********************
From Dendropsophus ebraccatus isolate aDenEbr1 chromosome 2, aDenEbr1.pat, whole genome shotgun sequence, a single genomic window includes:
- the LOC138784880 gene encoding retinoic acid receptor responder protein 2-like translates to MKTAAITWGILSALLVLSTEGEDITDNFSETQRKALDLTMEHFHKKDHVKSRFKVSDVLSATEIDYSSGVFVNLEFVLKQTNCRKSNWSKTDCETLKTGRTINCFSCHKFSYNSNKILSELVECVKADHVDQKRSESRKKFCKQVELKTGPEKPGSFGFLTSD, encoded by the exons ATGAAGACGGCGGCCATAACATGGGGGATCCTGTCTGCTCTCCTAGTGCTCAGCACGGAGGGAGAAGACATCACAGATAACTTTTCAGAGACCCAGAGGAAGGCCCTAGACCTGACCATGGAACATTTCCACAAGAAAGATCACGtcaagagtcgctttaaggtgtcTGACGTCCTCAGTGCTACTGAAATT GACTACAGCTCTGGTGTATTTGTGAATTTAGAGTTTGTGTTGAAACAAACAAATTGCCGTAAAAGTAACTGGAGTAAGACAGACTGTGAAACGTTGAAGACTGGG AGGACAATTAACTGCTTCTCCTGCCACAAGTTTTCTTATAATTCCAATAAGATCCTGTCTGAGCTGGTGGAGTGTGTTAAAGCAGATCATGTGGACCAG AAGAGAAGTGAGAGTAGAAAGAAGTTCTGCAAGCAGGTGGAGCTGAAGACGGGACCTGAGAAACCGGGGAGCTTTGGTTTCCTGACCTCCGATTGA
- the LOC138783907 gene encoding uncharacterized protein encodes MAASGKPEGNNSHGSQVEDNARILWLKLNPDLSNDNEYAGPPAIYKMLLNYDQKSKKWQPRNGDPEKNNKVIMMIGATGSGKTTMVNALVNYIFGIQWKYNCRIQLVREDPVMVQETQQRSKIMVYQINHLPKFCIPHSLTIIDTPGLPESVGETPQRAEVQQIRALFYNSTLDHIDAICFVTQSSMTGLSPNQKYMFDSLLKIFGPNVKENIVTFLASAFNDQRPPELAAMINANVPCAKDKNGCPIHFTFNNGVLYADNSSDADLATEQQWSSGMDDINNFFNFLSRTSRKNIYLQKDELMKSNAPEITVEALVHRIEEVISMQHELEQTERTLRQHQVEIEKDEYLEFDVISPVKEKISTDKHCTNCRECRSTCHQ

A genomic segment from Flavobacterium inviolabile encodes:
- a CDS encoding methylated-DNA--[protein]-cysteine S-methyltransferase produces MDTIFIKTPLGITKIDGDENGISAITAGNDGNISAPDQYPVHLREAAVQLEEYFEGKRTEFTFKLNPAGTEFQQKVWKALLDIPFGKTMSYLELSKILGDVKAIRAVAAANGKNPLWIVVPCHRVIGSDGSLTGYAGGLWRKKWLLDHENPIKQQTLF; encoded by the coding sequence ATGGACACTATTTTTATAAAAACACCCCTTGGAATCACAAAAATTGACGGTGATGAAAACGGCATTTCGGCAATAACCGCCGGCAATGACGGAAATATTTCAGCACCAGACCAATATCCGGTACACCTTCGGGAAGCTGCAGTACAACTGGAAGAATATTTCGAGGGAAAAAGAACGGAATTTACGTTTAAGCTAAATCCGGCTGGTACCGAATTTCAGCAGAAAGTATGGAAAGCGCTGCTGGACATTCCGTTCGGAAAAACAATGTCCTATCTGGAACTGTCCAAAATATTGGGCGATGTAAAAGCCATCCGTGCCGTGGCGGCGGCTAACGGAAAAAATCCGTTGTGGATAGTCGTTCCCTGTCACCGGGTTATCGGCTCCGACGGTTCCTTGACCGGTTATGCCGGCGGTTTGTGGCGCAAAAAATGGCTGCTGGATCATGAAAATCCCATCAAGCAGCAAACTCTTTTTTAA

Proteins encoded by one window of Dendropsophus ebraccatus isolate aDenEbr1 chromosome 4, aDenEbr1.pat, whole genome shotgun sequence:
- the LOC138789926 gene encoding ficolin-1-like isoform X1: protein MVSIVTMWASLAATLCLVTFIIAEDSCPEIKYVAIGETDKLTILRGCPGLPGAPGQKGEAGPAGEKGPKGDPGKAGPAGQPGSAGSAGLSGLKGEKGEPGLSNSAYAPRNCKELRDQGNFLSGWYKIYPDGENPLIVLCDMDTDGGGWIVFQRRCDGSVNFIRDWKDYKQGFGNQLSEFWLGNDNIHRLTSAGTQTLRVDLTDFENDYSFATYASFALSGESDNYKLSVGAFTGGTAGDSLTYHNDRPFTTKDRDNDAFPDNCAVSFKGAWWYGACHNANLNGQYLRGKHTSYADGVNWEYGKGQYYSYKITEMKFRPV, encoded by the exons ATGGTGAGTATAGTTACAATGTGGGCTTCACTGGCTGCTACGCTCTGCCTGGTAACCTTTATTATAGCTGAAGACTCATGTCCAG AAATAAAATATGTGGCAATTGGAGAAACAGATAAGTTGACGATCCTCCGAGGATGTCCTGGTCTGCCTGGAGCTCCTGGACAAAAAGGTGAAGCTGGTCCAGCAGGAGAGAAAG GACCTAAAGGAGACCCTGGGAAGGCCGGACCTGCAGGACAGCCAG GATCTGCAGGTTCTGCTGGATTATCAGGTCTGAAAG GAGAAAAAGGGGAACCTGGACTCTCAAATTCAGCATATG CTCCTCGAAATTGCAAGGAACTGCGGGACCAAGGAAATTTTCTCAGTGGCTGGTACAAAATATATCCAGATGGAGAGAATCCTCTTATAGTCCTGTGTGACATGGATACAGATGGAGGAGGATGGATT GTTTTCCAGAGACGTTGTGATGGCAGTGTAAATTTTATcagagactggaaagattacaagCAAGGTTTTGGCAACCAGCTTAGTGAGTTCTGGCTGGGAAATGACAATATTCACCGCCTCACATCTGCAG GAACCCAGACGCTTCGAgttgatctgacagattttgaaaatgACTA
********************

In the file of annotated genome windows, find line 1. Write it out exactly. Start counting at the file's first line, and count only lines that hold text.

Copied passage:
From Dendropsophus ebraccatus isolate aDenEbr1 chromosome 2, aDenEbr1.pat, whole genome shotgun sequence, a single genomic window includes: